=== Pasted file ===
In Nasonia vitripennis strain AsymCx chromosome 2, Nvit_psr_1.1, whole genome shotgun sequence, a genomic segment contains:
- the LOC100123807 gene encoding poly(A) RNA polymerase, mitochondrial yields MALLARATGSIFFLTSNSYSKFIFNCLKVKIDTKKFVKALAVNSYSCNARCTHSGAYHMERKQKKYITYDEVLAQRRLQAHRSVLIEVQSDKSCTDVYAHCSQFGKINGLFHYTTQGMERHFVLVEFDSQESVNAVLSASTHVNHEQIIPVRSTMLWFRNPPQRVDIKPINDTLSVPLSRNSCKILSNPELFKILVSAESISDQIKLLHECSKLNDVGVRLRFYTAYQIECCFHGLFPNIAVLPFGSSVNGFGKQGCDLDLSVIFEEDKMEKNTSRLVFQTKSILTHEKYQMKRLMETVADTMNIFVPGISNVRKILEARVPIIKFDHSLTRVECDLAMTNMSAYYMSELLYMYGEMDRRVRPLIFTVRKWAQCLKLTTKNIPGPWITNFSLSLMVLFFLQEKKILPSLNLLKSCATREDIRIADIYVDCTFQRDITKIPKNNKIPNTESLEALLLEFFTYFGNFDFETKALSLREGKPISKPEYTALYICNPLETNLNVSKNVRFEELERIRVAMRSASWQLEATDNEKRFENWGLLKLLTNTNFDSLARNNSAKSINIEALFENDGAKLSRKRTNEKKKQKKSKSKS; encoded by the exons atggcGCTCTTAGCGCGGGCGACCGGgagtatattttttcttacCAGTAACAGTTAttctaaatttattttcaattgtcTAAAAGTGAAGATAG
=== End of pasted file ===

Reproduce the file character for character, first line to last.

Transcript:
In Nasonia vitripennis strain AsymCx chromosome 2, Nvit_psr_1.1, whole genome shotgun sequence, a genomic segment contains:
- the LOC100123807 gene encoding poly(A) RNA polymerase, mitochondrial yields MALLARATGSIFFLTSNSYSKFIFNCLKVKIDTKKFVKALAVNSYSCNARCTHSGAYHMERKQKKYITYDEVLAQRRLQAHRSVLIEVQSDKSCTDVYAHCSQFGKINGLFHYTTQGMERHFVLVEFDSQESVNAVLSASTHVNHEQIIPVRSTMLWFRNPPQRVDIKPINDTLSVPLSRNSCKILSNPELFKILVSAESISDQIKLLHECSKLNDVGVRLRFYTAYQIECCFHGLFPNIAVLPFGSSVNGFGKQGCDLDLSVIFEEDKMEKNTSRLVFQTKSILTHEKYQMKRLMETVADTMNIFVPGISNVRKILEARVPIIKFDHSLTRVECDLAMTNMSAYYMSELLYMYGEMDRRVRPLIFTVRKWAQCLKLTTKNIPGPWITNFSLSLMVLFFLQEKKILPSLNLLKSCATREDIRIADIYVDCTFQRDITKIPKNNKIPNTESLEALLLEFFTYFGNFDFETKALSLREGKPISKPEYTALYICNPLETNLNVSKNVRFEELERIRVAMRSASWQLEATDNEKRFENWGLLKLLTNTNFDSLARNNSAKSINIEALFENDGAKLSRKRTNEKKKQKKSKSKS; encoded by the exons atggcGCTCTTAGCGCGGGCGACCGGgagtatattttttcttacCAGTAACAGTTAttctaaatttattttcaattgtcTAAAAGTGAAGATAG